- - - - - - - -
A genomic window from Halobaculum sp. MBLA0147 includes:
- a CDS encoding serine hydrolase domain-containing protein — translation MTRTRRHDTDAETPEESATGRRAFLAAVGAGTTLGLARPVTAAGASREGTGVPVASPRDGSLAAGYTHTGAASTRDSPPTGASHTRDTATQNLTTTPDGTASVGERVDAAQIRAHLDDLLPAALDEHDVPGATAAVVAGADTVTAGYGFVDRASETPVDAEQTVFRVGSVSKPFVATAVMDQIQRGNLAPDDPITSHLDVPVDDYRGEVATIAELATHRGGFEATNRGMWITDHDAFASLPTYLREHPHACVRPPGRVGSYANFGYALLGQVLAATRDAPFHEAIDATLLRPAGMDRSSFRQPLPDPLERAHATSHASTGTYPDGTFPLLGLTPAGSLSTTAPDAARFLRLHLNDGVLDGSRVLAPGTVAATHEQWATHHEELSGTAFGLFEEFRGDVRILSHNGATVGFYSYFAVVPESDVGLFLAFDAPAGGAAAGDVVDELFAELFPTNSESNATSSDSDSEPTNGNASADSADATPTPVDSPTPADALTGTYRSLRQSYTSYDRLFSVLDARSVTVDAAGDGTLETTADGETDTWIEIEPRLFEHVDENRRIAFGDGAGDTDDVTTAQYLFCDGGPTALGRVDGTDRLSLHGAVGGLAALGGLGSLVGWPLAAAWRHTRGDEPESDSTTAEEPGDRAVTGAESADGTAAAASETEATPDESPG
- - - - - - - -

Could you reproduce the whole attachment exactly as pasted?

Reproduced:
A genomic window from Halobaculum sp. MBLA0147 includes:
- a CDS encoding serine hydrolase domain-containing protein — translation MTRTRRHDTDAETPEESATGRRAFLAAVGAGTTLGLARPVTAAGASREGTGVPVASPRDGSLAAGYTHTGAASTRDSPPTGASHTRDTATQNLTTTPDGTASVGERVDAAQIRAHLDDLLPAALDEHDVPGATAAVVAGADTVTAGYGFVDRASETPVDAEQTVFRVGSVSKPFVATAVMDQIQRGNLAPDDPITSHLDVPVDDYRGEVATIAELATHRGGFEATNRGMWITDHDAFASLPTYLREHPHACVRPPGRVGSYANFGYALLGQVLAATRDAPFHEAIDATLLRPAGMDRSSFRQPLPDPLERAHATSHASTGTYPDGTFPLLGLTPAGSLSTTAPDAARFLRLHLNDGVLDGSRVLAPGTVAATHEQWATHHEELSGTAFGLFEEFRGDVRILSHNGATVGFYSYFAVVPESDVGLFLAFDAPAGGAAAGDVVDELFAELFPTNSESNATSSDSDSEPTNGNASADSADATPTPVDSPTPADALTGTYRSLRQSYTSYDRLFSVLDARSVTVDAAGDGTLETTADGETDTWIEIEPRLFEHVDENRRIAFGDGAGDTDDVTTAQYLFCDGGPTALGRVDGTDRLSLHGAVGGLAALGGLGSLVGWPLAAAWRHTRGDEPESDSTTAEEPGDRAVTGAESADGTAAAASETEATPDESPG